Search This Blog

Sunday 8 June 2014

Fortean Nostalgia

This blog has been going for three and a half years now, since January 2011. When I started I wasn’t sure exactly what I was going to be writing about, so I gave it the broad-ranging title of “Forteana”. But there are dozens of similarly titled blogs and websites on the internet, and most of them deal with the hot topics of contemporary Forteana much better than this one. The last time I talked about a current news story was in March last year (Bigfoot, Richard III and Outsider Science)... and even that story had its roots in the 15th century!

I may be the last person to notice this, but this blog is stuck firmly in the past. In recent months I’ve written about old UFOs (The First UFO Hoaxers), old Bigfoot videos (Patterson-Gimlin Film: Fake or Fact?), old comics (Hitler's Astrologer; Fortean Comics; Fortean Agent of SHIELD), old pulp magazines (Pulp Forteana; The Fortean Fiction of Robert E. Howard), old poltergeists (Creeping Coffins), old works of art (Monsters, Mystery and a Monkey; Satan, Sin and Death), old pornography (Two Geeks, a Chicken and Bigfoot), old poetry (The Waste Land), old TV shows (Cult TV and Autoerotic Asphyxiation)... and even plain old history (The Lost Tomb of King Arthur; Iron Age Oddities; Devon's Underground Secrets).

So I’ve changed the blog title to Retro-Forteana. That’s a more accurate description of the content, and (because it’s such an unfashionable subject) it isn’t likely to get confused with anyone else’s blog. It also means I can indulge in my penchant for nostalgia without feeling too guilty about it!

As you can see from the photograph at the top of the post, much of my nostalgia (as far as Fortean writings are concerned, anyway) is focused on the 1990s. One reason for this, as mentioned in Anomalous Progress last year, is that was the decade when I first started reading seriously about the subject. So perhaps it’s not surprising that I have a soft spot for the Forteana of the nineties, just as I have a soft spot for comics of the sixties and seventies (cf. The Marvel Age of Comics).

But there’s another reason why I’ve tended to lose interest in the ongoing Fortean soap opera since the end of the 20th century. The open-minded sense of wonder that used to characterize the subject has been all but swept away by anti-establishment cynicism. It’s now generally accepted that the U.S. government knows the truth about everything from Bigfoot and UFOs to ESP and Free Energy... and is systematically hiding that truth from the public at large. To me, that’s a depressing thought. It means the only really efficient way to research Fortean subjects is to become President of the United States... and since I’m not a U.S. citizen, that option isn’t open to me.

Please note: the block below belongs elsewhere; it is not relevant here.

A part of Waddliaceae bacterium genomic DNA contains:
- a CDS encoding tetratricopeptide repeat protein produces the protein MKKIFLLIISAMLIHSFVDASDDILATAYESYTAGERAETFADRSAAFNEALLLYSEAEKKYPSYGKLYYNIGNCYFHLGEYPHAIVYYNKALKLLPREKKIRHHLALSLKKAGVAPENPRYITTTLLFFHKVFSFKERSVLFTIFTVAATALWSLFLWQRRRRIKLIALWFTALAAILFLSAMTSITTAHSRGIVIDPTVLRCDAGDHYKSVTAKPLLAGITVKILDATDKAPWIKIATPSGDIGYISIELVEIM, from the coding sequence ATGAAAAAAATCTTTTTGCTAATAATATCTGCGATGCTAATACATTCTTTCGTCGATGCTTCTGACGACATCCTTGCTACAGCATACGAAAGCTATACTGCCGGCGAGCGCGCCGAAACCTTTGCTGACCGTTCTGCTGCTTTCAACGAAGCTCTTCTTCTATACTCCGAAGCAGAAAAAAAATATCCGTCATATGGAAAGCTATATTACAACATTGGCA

What’s that you say? Barack Obama isn’t a U.S. citizen either?! And they’re hiding THAT from the public as well?!! My goodness, we live in a complicated world!


Ross said...

No, you're not the last person to notice that this blog is "stuck in the past," because I didn't notice it until you mentioned it! I suppose only people who are hopelessly stuck in the present would complain about your "archaeological" (so to speak) orientation. Anyway, a lot of the "old" stuff you write about is science-fictional and futuristic (albeit now retro-futuristic), so you're not just about the past. Our cultural past offers a lot that hasn't been properly assimilated and valued, so why not explore it? RETRO-FORTEANA is a cool title and concept. Signing off...I'm going to go read some pre-1980s science fiction.

Andrew May said...

Thanks Ross - glad you enjoy the blog and your feedback is always much appreciated!

Tarquin said...

I think the point about the decline of Fortean interest is a valid one - personally I think it goes deeper than that though and since 911 (from a Fortean pov 911 itself may be a product of a larger process - certainly fundamentalism and the reactions to it are) there has been a shift to a literalist mindset across the board.

This means that 'nuts and bolts' UFO research is in the ascendancy and the slew of 'reality' paranormal TV programmes are from the same root - the idea that something TANGIBLE and LITERAL is findable.

The conspiracy fever is part of this too - the Government must know because we don't. It's the same literalist reductionism which can no longer tolerate the old Fortean deliciousness of 'nobody knows so let's have fun with as many possibilities as there are'.

Andrew May said...

Well said, Tarquin - I agree with everything you say. I've often wondered what caused this shift from sophisticated multi-layered thinking to a much more literal and unsophisticated mindset. I don't know the answer, but I'm guessing it has something to do with the internet!